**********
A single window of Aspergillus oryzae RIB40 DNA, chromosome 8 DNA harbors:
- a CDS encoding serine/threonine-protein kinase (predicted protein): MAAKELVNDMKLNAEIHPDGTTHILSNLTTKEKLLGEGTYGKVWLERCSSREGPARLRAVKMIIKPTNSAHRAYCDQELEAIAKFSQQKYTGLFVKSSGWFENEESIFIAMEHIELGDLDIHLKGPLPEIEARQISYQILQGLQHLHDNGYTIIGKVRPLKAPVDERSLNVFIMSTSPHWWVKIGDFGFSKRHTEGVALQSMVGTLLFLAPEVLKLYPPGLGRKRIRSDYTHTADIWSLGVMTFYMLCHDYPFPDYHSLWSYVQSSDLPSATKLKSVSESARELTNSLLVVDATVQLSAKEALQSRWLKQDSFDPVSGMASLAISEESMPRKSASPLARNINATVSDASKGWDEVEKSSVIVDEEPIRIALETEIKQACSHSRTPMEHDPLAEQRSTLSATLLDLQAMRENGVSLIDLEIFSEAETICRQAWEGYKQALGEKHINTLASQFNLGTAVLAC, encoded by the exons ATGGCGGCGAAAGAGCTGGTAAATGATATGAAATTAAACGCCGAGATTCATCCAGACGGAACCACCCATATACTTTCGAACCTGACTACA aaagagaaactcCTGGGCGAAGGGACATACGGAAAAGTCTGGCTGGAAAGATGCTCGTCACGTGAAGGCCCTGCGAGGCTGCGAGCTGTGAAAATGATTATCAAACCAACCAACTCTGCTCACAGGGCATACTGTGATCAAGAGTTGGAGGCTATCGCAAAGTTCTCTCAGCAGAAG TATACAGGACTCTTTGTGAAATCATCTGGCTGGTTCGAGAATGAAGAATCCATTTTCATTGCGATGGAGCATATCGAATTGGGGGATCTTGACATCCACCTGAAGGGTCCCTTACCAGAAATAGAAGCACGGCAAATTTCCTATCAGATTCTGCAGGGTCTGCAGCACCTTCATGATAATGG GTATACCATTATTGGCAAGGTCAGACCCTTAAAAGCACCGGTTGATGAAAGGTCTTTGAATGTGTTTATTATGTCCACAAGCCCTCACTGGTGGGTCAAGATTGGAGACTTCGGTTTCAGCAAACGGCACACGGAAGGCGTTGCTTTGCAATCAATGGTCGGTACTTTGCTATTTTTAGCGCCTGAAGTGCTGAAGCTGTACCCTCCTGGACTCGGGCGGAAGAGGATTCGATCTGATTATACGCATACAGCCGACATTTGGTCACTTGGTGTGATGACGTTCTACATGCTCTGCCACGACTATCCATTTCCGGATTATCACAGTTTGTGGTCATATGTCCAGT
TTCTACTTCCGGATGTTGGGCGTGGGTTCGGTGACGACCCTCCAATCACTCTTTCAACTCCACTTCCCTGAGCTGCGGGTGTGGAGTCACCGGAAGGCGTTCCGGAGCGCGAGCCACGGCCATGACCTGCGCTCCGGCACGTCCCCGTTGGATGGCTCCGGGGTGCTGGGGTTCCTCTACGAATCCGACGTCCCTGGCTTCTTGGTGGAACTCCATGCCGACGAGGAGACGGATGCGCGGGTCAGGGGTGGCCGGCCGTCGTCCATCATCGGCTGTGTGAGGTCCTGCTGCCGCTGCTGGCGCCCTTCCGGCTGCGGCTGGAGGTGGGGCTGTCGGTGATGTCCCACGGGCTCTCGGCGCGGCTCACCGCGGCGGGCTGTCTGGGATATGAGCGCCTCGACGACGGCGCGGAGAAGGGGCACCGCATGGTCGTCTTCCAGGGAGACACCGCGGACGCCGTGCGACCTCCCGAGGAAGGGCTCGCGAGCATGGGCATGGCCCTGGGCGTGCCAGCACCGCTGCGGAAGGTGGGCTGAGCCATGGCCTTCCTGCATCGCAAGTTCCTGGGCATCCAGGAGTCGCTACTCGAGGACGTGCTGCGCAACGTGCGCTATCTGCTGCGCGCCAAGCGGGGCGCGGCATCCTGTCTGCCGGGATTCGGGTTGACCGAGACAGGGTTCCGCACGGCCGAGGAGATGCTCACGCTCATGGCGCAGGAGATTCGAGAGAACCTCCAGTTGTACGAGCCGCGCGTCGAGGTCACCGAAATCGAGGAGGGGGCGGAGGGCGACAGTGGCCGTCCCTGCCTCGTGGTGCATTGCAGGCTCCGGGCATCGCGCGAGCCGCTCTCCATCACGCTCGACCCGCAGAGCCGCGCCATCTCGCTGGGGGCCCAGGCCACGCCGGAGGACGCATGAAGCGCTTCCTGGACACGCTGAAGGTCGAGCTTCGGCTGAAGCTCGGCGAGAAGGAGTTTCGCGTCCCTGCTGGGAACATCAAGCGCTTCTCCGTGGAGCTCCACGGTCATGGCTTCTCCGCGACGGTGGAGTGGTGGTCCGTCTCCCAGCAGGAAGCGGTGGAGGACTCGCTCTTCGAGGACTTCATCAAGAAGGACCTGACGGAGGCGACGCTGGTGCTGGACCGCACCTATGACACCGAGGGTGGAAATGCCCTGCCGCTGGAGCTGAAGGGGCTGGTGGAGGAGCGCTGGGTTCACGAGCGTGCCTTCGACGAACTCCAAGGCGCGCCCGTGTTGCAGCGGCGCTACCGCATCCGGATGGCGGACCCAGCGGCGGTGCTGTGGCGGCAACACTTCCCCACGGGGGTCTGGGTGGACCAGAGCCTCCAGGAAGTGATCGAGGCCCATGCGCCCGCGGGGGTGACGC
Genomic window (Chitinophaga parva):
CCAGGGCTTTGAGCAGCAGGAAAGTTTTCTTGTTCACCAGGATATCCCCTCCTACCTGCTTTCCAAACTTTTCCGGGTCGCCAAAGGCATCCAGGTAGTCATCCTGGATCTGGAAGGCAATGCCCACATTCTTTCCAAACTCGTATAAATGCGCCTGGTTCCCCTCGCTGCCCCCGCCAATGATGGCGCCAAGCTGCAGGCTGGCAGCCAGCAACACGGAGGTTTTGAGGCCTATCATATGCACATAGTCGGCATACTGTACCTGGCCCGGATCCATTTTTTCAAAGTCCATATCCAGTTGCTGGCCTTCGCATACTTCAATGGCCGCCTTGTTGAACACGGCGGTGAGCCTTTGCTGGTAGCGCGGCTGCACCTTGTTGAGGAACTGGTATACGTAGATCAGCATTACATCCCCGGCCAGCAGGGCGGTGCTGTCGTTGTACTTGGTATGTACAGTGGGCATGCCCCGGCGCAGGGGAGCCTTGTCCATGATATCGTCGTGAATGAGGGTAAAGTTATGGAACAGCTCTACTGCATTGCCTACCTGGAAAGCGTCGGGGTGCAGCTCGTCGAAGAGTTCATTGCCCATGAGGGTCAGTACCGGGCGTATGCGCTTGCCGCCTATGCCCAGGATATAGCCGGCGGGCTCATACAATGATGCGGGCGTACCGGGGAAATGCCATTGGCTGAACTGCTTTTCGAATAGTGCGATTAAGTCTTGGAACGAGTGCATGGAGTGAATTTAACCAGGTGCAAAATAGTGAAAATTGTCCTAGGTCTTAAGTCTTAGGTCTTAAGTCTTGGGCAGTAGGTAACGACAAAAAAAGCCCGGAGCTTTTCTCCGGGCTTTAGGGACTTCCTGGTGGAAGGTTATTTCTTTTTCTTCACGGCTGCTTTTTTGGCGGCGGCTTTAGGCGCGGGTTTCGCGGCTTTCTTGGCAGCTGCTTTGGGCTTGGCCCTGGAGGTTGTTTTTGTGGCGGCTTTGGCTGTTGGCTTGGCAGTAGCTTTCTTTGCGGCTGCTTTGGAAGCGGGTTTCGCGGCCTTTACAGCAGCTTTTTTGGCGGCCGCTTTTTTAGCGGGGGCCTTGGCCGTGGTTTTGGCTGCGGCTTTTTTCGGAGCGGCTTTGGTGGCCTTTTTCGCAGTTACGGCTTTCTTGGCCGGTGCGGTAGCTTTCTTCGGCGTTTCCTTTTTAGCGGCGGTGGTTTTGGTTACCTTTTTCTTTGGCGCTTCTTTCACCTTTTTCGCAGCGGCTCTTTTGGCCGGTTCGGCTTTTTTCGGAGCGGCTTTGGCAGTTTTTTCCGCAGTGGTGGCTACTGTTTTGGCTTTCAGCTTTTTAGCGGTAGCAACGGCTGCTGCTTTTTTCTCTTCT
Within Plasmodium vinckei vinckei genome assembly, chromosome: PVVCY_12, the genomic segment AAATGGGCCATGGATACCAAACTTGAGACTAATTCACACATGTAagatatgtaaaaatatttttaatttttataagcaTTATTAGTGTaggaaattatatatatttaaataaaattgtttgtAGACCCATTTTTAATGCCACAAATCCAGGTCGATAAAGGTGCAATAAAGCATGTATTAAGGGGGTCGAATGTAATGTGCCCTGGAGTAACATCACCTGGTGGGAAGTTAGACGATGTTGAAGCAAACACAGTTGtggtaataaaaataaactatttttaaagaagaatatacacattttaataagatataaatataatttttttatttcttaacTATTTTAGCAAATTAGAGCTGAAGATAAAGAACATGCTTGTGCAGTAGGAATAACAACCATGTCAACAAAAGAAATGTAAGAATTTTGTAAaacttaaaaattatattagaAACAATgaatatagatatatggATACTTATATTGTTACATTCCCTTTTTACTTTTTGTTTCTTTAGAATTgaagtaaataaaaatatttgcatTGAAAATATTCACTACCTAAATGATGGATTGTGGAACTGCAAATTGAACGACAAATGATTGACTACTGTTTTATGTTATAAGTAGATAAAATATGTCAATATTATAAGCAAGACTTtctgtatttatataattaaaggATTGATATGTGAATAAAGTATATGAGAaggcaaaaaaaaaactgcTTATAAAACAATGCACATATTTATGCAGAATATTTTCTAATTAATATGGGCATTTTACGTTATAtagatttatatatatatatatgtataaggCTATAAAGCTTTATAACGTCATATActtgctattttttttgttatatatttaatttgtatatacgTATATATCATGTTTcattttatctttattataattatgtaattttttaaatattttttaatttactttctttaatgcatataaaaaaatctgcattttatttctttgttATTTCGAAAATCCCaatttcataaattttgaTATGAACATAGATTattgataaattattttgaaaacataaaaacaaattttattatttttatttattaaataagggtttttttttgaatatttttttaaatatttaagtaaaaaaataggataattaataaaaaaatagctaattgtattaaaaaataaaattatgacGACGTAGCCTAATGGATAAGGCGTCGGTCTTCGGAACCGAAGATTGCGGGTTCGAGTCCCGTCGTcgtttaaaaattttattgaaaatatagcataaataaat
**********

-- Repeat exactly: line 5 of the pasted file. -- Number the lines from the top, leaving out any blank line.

CCAGGGCTTTGAGCAGCAGGAAAGTTTTCTTGTTCACCAGGATATCCCCTCCTACCTGCTTTCCAAACTTTTCCGGGTCGCCAAAGGCATCCAGGTAGTCATCCTGGATCTGGAAGGCAATGCCCACATTCTTTCCAAACTCGTATAAATGCGCCTGGTTCCCCTCGCTGCCCCCGCCAATGATGGCGCCAAGCTGCAGGCTGGCAGCCAGCAACACGGAGGTTTTGAGGCCTATCATATGCACATAGTCGGCATACTGTACCTGGCCCGGATCCATTTTTTCAAAGTCCATATCCAGTTGCTGGCCTTCGCATACTTCAATGGCCGCCTTGTTGAACACGGCGGTGAGCCTTTGCTGGTAGCGCGGCTGCACCTTGTTGAGGAACTGGTATACGTAGATCAGCATTACATCCCCGGCCAGCAGGGCGGTGCTGTCGTTGTACTTGGTATGTACAGTGGGCATGCCCCGGCGCAGGGGAGCCTTGTCCATGATATCGTCGTGAATGAGGGTAAAGTTATGGAACAGCTCTACTGCATTGCCTACCTGGAAAGCGTCGGGGTGCAGCTCGTCGAAGAGTTCATTGCCCATGAGGGTCAGTACCGGGCGTATGCGCTTGCCGCCTATGCCCAGGATATAGCCGGCGGGCTCATACAATGATGCGGGCGTACCGGGGAAATGCCATTGGCTGAACTGCTTTTCGAATAGTGCGATTAAGTCTTGGAACGAGTGCATGGAGTGAATTTAACCAGGTGCAAAATAGTGAAAATTGTCCTAGGTCTTAAGTCTTAGGTCTTAAGTCTTGGGCAGTAGGTAACGACAAAAAAAGCCCGGAGCTTTTCTCCGGGCTTTAGGGACTTCCTGGTGGAAGGTTATTTCTTTTTCTTCACGGCTGCTTTTTTGGCGGCGGCTTTAGGCGCGGGTTTCGCGGCTTTCTTGGCAGCTGCTTTGGGCTTGGCCCTGGAGGTTGTTTTTGTGGCGGCTTTGGCTGTTGGCTTGGCAGTAGCTTTCTTTGCGGCTGCTTTGGAAGCGGGTTTCGCGGCCTTTACAGCAGCTTTTTTGGCGGCCGCTTTTTTAGCGGGGGCCTTGGCCGTGGTTTTGGCTGCGGCTTTTTTCGGAGCGGCTTTGGTGGCCTTTTTCGCAGTTACGGCTTTCTTGGCCGGTGCGGTAGCTTTCTTCGGCGTTTCCTTTTTAGCGGCGGTGGTTTTGGTTACCTTTTTCTTTGGCGCTTCTTTCACCTTTTTCGCAGCGGCTCTTTTGGCCGGTTCGGCTTTTTTCGGAGCGGCTTTGGCAGTTTTTTCCGCAGTGGTGGCTACTGTTTTGGCTTTCAGCTTTTTAGCGGTAGCAACGGCTGCTGCTTTTTTCTCTTCT